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Women’s watches are finally enjoying a well-deserved renaissance

After years of living with what is essentially smaller, more sparkly versions of men’s watches, women’s watches are finally enjoying a well-deserved renaissance. Even the movements — often reduced to quartz — are now in-house mechanical movements that are just as respectable. Which comes as no surprise then, that the new women’s watches this year are highly covetable pieces of art that perform just as well as they look. 

This year, manufacturers have reiterated the fact with reboots of time-loved models. Some are decidedly big changes — Patek Philippe’s Twenty-4 loses the curves for a more angular facade —while some — like Omega’s new Constellation — are merely made more contemporary to score new fans. Meanwhile, Chanel keeps the sophistication alive by rendering its new Code Coco watch a sleek shade of black. 

Here are some of the new women’s watches we have our eye on now. 

1 /5

Audemars Piguet Royal Oak Carolina Bucci Edition

Following a massively successful first wave by the Italian jeweller, Audemars Piguet brings back the frost just in time for the winter season with a limited edition version. Rendered in yellow gold for the first time, the 300-example 37mm version is now paired with a mirrored dial instead of the traditional tapisserie for maximum textural contrast. The play of light is also evident here — the shimmery hammered finish of the iconic Royal Oak case is juxtaposed by the smooth flawless watch face. Inside, the same in-house caliber 3120 powers the hours, minutes and date of the watch.


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Patek Philippe Twenty-4 Automatic

In the spirit of innovation, sometimes even the most popular watches get a complete makeover. Patek Philippe’s Twenty-4 started out as a rectangular watch with an articulated bracelet when it was first launched in 1999. Almost two decades later, the revered firm has decided to switch things up with a round case instead, accompanied by Arabic numerals and — for the first time — an automatic movement instead of quartz. The 36mm timepiece will come in five versions that features sunburst-finished dials or Shantung silk-inspired ones over a myriad of neutral colours such as brown, blue, grey and silver.


3 /5

Bvlgari Divas’ Dream Enigmatic

Bvlgari’s favourite muse has always been its birthplace, Rome, and this watch in particular celebrates the quiet splendour of the Roman night. Cut in an 18-karat white or rose gold case, the watches translate the poetry of a starry night with deep blue aventurine — a Venetian glass material with sparkly copper fillings. To further the romance, the constellations engraved on the dials reflect the same constellations in the Roman sky as they are positioned at midnight, while two diamonds orbit to indicate the time. A brilliant-cut diamond in the inner circle indicates the hour — distinguished by blue sapphire hour makers on the diamond ring — while a pear-cut diamond on the outer plane rotates with the minutes. At the back, the celestial magic continues with a map of the sky on the smoked black sapphire glass.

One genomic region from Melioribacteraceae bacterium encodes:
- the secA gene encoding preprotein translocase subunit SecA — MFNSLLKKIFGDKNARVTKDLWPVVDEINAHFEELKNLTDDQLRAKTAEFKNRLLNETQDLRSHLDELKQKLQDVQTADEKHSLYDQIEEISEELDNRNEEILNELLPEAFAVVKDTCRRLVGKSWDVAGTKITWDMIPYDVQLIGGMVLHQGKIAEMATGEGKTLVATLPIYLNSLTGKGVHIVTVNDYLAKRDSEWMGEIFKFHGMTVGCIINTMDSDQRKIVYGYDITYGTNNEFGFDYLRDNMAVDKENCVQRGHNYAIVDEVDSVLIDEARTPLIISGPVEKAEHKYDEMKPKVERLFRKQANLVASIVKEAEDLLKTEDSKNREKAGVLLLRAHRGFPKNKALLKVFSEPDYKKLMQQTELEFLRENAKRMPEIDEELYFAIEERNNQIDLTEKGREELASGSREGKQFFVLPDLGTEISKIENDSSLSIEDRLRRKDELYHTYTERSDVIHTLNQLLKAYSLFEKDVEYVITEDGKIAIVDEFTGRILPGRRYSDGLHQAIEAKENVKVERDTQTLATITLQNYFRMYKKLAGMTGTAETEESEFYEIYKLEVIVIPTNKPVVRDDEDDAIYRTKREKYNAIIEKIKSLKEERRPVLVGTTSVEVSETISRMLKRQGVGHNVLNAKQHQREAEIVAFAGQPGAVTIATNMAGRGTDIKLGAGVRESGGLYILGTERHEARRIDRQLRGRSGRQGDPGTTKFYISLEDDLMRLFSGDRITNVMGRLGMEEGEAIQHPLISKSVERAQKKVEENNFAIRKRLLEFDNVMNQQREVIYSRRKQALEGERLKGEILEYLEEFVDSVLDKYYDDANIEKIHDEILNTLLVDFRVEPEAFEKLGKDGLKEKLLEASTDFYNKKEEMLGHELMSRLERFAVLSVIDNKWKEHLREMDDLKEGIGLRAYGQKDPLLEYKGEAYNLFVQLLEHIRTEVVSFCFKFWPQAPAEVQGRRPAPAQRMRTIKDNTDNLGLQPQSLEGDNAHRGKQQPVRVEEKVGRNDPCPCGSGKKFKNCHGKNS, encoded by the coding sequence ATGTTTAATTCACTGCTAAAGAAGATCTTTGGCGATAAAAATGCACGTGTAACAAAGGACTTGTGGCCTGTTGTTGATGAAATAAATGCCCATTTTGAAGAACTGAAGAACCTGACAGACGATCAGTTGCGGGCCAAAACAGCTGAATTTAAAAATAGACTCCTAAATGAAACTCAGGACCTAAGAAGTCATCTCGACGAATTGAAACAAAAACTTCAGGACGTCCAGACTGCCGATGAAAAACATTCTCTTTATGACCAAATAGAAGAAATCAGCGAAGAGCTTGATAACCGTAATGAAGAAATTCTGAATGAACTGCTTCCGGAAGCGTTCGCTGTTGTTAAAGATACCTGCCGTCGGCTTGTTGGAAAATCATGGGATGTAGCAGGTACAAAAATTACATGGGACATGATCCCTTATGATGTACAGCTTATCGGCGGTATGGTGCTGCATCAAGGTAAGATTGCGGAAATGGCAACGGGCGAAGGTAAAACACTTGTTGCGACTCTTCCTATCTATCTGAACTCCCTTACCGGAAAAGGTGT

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Omega Constellation Manhattan

As an integral aspect of Omega since it was first introduced in 1952, the Constellation has undergone several facelifts over its half-century reign as the classic women’s watch to own. This year, its timeless sophistication makes waves again with an update on the revamp with Cindy Crawford back in 1995. The Roman numerals on the smaller bezel remain (only now angled slightly differently), while the integrated bracelet sees a clever built-in extension system that is self-adjustable up to 2mm. The dauphine hands from 1995 are also now replaced by slender skeletonised leaf-styled hands for a more feminine approach. For the fickle-minded, the Constellation comes in seven dial options, three-sizes, and five metal colour combinations. The largest 29mm models will house the revered Master Chronometer Co-Axial movements while the smaller ones, quartz.


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Chanel Code Coco

A meld of traditional design and new ideas, Chanel’s Code Coco houses all the signature aesthetics of the brand within a sleek timepiece. This year, the rectangular watch goes to the dark side with chic black ceramic and steel. The bracelet retains its grid-like pattern as a nod to the trademark quilting of the 2.55 bag, while the rotating oblong lock in the middle swivels to tell or hide the time, doubling up as an accessory. Two versions of the new Code Coco watch are available, including a subtle unadorned steel bezel case one or a 52-diamond studded version for maximum flair. 


Women’s watches are finally enjoying a well-deserved renaissance

Shatricia Nair

Managing Editor

Shatricia Nair has a passion for motoring, beauty, and wellness, and is perpetually knee-deep in the world of V8s, retinols, and latest fitness trends. She has nine years of experience writing for digital media, and her bylines have appeared in Prestige, and Augustman. She'll do (almost) anything for good chocolate chip cookies.